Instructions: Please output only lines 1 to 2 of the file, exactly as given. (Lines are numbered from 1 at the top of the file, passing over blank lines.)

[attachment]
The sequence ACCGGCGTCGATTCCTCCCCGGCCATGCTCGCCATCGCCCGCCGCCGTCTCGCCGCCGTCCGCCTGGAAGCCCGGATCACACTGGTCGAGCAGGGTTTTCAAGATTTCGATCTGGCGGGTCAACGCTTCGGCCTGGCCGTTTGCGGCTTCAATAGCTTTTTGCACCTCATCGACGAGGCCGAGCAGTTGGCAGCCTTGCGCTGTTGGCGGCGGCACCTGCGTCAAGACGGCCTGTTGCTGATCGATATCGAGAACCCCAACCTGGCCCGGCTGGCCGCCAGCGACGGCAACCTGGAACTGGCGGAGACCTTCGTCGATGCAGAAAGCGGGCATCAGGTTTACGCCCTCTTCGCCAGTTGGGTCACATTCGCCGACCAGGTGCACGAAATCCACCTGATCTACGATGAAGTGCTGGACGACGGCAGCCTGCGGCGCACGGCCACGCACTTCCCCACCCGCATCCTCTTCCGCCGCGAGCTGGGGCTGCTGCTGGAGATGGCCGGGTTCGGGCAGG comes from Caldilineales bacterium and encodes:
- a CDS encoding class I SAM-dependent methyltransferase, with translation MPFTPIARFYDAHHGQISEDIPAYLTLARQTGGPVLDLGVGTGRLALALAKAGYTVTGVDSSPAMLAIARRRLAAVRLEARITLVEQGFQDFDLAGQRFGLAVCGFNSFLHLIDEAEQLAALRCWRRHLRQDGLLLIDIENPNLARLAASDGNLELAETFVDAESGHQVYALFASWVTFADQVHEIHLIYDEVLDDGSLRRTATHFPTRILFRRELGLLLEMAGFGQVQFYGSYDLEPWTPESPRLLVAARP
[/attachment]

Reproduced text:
The sequence ACCGGCGTCGATTCCTCCCCGGCCATGCTCGCCATCGCCCGCCGCCGTCTCGCCGCCGTCCGCCTGGAAGCCCGGATCACACTGGTCGAGCAGGGTTTTCAAGATTTCGATCTGGCGGGTCAACGCTTCGGCCTGGCCGTTTGCGGCTTCAATAGCTTTTTGCACCTCATCGACGAGGCCGAGCAGTTGGCAGCCTTGCGCTGTTGGCGGCGGCACCTGCGTCAAGACGGCCTGTTGCTGATCGATATCGAGAACCCCAACCTGGCCCGGCTGGCCGCCAGCGACGGCAACCTGGAACTGGCGGAGACCTTCGTCGATGCAGAAAGCGGGCATCAGGTTTACGCCCTCTTCGCCAGTTGGGTCACATTCGCCGACCAGGTGCACGAAATCCACCTGATCTACGATGAAGTGCTGGACGACGGCAGCCTGCGGCGCACGGCCACGCACTTCCCCACCCGCATCCTCTTCCGCCGCGAGCTGGGGCTGCTGCTGGAGATGGCCGGGTTCGGGCAGG comes from Caldilineales bacterium and encodes:
- a CDS encoding class I SAM-dependent methyltransferase, with translation MPFTPIARFYDAHHGQISEDIPAYLTLARQTGGPVLDLGVGTGRLALALAKAGYTVTGVDSSPAMLAIARRRLAAVRLEARITLVEQGFQDFDLAGQRFGLAVCGFNSFLHLIDEAEQLAALRCWRRHLRQDGLLLIDIENPNLARLAASDGNLELAETFVDAESGHQVYALFASWVTFADQVHEIHLIYDEVLDDGSLRRTATHFPTRILFRRELGLLLEMAGFGQVQFYGSYDLEPWTPESPRLLVAARP